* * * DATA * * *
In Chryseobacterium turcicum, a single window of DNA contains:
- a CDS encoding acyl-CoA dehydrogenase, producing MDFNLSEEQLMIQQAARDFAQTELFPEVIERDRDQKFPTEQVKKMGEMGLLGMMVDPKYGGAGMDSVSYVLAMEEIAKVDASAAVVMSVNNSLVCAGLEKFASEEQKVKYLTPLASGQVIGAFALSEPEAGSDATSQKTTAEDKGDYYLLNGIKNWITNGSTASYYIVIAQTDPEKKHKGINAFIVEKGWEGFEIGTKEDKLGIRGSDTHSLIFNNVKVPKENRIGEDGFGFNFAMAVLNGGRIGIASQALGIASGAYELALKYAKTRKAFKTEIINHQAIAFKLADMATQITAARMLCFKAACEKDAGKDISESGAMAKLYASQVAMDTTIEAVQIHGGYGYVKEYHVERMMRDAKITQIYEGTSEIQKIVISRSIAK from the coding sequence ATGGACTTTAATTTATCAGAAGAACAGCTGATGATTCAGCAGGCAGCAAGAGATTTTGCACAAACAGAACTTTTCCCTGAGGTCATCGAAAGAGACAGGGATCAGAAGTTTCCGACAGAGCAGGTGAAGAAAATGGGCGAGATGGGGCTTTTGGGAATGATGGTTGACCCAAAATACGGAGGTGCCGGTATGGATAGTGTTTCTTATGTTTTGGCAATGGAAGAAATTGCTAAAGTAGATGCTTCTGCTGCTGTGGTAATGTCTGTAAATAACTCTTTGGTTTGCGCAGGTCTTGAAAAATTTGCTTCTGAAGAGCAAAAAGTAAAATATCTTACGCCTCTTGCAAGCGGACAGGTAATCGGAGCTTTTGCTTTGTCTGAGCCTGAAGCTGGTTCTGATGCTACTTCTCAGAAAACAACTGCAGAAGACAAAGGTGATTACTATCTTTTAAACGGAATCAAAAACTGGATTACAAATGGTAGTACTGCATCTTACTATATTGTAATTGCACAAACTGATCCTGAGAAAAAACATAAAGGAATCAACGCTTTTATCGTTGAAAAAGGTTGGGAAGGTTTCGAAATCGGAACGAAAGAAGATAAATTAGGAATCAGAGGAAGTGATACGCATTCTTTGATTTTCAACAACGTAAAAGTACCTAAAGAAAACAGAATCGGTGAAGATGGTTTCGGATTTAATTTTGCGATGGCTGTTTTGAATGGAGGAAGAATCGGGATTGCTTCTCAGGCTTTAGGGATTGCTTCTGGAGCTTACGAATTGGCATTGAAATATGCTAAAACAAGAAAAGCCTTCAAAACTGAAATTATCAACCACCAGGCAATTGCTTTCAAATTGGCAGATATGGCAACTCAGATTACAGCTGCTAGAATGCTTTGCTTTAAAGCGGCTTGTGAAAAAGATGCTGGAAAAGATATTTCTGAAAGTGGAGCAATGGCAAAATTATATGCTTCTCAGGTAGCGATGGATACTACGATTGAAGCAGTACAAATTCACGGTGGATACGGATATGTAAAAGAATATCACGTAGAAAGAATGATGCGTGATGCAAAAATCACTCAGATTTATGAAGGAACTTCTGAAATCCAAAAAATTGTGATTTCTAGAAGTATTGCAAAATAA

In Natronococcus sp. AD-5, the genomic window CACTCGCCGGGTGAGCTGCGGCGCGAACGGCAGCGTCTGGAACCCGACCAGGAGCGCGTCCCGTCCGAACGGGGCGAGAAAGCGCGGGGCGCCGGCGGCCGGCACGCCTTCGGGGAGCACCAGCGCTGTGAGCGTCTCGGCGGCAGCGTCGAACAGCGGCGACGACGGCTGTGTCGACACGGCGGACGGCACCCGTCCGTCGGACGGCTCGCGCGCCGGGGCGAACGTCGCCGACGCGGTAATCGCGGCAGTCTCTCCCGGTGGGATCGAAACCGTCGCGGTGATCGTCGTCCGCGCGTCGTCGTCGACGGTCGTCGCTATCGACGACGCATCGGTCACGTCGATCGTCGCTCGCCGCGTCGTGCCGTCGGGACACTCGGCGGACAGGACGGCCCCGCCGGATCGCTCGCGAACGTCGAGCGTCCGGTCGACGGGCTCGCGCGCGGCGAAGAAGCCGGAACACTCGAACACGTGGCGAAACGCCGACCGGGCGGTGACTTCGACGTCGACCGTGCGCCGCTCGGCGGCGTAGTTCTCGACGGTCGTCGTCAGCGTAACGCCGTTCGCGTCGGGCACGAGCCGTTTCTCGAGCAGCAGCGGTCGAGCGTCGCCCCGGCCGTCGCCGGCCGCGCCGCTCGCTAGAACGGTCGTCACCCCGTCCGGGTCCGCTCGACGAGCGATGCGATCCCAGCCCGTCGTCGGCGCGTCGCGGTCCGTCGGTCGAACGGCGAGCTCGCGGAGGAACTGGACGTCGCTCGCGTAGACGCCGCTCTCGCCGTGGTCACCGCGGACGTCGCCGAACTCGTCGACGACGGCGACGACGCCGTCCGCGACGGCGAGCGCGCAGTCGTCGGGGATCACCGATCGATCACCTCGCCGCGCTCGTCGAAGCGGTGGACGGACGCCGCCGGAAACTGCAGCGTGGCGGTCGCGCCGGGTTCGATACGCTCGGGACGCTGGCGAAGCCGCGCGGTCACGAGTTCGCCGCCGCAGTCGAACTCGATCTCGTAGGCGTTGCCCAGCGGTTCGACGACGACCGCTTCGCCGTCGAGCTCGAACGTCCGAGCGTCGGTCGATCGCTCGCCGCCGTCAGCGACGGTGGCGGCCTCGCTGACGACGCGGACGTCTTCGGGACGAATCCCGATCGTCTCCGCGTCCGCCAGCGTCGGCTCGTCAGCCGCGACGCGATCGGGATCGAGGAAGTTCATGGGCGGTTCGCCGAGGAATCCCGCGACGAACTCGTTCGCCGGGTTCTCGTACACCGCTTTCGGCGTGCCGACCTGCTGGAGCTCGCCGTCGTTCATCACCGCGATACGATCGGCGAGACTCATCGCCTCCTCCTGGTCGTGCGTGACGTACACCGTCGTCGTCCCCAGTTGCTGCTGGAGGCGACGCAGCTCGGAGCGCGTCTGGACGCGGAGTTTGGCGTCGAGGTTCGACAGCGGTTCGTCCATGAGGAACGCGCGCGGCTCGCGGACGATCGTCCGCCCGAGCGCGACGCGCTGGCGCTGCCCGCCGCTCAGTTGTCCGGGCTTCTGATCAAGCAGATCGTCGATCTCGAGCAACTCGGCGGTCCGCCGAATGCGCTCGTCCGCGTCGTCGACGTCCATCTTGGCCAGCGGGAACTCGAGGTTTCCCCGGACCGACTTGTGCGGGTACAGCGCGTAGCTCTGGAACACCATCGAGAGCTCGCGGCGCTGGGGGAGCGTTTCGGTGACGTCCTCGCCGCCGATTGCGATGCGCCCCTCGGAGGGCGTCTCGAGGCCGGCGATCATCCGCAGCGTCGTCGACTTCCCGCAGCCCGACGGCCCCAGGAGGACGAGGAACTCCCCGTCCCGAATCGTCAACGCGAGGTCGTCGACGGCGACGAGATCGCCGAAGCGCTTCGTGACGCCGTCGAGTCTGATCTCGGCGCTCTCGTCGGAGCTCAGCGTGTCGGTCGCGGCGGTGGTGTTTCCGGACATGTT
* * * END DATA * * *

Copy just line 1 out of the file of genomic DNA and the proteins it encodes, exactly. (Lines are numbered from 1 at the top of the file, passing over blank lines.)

In Chryseobacterium turcicum, a single window of DNA contains: